Archive for the ‘Interpersonal Effectiveness’ Category

Interpersonal Effectiveness


Interpersonal Effectiveness

Barbra Streisand sang that “people who need people are the luckiest people in the world.” People who meet criteria for BPD usually fit within this category, but often find relationships challenging to maintain and enjoy, especially when really upset. They may act like doormats, accepting whatever a friend or lover does in order to avoid abandonment, or blow up relationships in a confrontive rage.

Recognizing the central importance of relationships in our client’s lives, DBT offers several concepts useful in improving them. Here are my three favorites from the Interpersonal Effectiveness module.

First of all, in thinking about assertiveness, it is useful to move beyond considering it like an on or off switch, as either asserting one’s view or not. DBT proposes that we consider it like a dial that is marked with levels of assertiveness from 0 to 6. As we turn up the dial, we act more assertively, based on what seems most appropriate to a given situation. At 0 on the scale, we do not even mention what it is we want; at 6 we insist, and do not take no for an answer. In between we may hint indirectly (1) or openly (2), ask in a tentative manner and accept a no (3), ask firmly and accept a no (4), or ask firmly and resist taking a no (5). A similar scale is presented for saying no to a request; again, it involves a graduated response based on the particulars of the situation.

A second useful concept helps us to decide how strongly to push for what we want or resist what we don’t want. This involves learning to prioritize among three possible objectives in any given interpersonal situation: what you want to pragmatically happen (e.g., it’s your roommates’ turn to do the dishes); keeping the relationship harmonious (having them like you after they do the dishes); and keeping your self respect (feeling good about how you got them to do the dishes). Our priorities in a given situation will influence how hard we push for what we want and how we go about asking or saying no. Sometimes we may ask for less in order to increase harmony (we can “pick our battles”), but if we never push for what we really want, our self-respect goes way down. More detailed criteria for deciding how firmly to assert are explored in the DBT materials.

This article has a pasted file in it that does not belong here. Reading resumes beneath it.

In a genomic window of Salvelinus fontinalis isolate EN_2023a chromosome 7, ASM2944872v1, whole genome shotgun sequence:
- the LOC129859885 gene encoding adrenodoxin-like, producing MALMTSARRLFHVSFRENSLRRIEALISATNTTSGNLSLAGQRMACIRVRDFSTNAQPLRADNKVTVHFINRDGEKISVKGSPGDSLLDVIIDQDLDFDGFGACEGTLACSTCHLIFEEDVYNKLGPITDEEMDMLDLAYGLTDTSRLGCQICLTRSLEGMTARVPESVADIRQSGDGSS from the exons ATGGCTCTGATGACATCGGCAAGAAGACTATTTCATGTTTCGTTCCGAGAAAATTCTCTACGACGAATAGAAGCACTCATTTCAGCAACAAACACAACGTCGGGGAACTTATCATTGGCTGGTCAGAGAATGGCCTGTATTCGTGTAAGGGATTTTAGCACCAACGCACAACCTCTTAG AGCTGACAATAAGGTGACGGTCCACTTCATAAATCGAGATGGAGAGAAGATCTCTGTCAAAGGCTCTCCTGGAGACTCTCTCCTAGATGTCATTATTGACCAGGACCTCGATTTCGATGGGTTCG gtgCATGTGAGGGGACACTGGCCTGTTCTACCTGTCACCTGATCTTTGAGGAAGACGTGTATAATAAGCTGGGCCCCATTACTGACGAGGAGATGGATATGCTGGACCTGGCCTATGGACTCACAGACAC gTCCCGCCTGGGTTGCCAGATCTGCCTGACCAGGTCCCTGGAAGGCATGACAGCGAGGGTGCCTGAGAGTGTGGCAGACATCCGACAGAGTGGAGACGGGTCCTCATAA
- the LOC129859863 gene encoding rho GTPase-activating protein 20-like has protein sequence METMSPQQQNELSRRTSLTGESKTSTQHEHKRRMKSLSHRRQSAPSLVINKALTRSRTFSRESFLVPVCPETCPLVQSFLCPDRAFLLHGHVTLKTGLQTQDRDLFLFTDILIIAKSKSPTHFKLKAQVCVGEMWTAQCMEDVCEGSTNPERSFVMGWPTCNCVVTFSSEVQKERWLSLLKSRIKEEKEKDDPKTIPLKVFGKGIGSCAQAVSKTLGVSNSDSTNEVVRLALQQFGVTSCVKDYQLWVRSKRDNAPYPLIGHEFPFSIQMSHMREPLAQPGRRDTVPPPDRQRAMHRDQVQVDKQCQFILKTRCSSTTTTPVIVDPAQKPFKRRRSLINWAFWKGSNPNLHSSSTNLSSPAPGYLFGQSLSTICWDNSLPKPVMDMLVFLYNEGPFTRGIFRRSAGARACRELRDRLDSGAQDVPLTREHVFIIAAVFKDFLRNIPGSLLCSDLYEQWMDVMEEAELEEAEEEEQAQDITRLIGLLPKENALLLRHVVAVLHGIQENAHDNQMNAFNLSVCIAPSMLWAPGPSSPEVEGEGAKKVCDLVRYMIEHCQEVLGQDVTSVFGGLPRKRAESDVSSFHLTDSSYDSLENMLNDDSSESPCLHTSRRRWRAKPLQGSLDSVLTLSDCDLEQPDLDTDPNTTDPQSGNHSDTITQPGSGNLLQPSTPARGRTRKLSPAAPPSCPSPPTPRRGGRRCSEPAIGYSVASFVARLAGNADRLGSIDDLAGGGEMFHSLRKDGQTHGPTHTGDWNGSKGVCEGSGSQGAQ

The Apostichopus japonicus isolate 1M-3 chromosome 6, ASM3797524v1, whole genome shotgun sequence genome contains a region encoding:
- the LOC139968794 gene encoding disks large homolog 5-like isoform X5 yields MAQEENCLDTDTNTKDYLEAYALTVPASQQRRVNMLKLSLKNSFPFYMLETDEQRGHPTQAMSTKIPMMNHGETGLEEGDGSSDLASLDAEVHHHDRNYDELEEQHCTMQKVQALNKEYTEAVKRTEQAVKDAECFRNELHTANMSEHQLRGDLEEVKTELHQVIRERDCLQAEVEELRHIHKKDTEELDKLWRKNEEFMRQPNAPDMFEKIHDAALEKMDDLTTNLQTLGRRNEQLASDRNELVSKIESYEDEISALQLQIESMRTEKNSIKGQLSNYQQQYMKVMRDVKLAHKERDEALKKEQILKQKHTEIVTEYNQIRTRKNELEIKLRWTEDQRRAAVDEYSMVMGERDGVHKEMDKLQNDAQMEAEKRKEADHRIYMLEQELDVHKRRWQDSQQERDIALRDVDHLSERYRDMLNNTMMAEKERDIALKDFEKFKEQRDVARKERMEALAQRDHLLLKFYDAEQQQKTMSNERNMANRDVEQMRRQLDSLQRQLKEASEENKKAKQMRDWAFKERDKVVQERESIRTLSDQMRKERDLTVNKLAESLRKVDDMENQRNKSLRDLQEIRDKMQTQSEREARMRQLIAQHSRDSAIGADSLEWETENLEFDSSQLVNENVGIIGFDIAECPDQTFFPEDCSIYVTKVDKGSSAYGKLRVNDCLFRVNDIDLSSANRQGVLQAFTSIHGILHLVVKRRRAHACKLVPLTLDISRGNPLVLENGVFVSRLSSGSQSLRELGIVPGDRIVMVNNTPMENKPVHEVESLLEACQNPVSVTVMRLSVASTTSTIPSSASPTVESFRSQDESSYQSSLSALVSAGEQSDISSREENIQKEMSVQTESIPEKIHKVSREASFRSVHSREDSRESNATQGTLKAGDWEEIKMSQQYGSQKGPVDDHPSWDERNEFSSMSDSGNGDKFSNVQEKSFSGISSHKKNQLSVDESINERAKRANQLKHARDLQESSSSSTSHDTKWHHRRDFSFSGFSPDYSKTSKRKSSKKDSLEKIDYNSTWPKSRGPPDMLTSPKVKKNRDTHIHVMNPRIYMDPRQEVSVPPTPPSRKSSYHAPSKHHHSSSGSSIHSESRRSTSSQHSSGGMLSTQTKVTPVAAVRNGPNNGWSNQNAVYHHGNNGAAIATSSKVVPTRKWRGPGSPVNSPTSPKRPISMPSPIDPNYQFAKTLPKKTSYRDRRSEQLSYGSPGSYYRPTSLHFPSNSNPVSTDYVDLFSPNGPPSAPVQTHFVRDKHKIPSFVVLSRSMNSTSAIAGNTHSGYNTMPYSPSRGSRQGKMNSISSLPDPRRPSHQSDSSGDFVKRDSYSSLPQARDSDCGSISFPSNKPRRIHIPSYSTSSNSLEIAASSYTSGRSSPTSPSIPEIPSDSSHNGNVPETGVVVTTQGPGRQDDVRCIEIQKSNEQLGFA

Third, DBT offers guidelines for accomplishing each interpersonal priority in the most effective manner. To make it most likely that you will get what you want, it is recommended that you start off by Describing the situation objectively, to cue it up in a soft manner; Express the feelings that you have about the situation (it will be more helpful to describe the more primary feelings, like fear and sadness, than the secondary defensive ones like anger); Assert your request about what you want the person to do, and Reinforce their cooperation by conveying what’s in it for them to give you what you want; meanwhile, Mindfully keep on track despite whatever distractions they may raise (ignore attacks, for example); Appear confident that you will be able to obtain your objective in a harmonious manner; and be willing to Negotiate about the details of an agreement to resolve the situation. (This is the famous DEAR MAN acronym in DBT).

For keeping the relationship amicable, DBT recommends the GIVE skills: being Gentle (no attacks, threats or judgments); being genuinely Interested in the other person’s point of view; Validating what you can about that point of view (see the Validation discussion elsewhere in the site); and having an Easy manner, with humor, softness and creativity.

For maximizing self-respect, DBT recommends you be Fair to yourself and the other person, avoid overdoing Apologies, Stick to your values without selling out, and be Truthful about your needs and feelings (don’t act helpless when you’re not, or make up excuses). These are the FAST skills.

As with all the skills, these interpersonal techniques take a lot of practice (with support from a group or therapist) in order in be available in the heat of emotional interactions. The mindfulness, distress tolerance and emotion regulation skills are also needed to enable you to be calm enough to remember and utilize the interpersonal techniques effectively.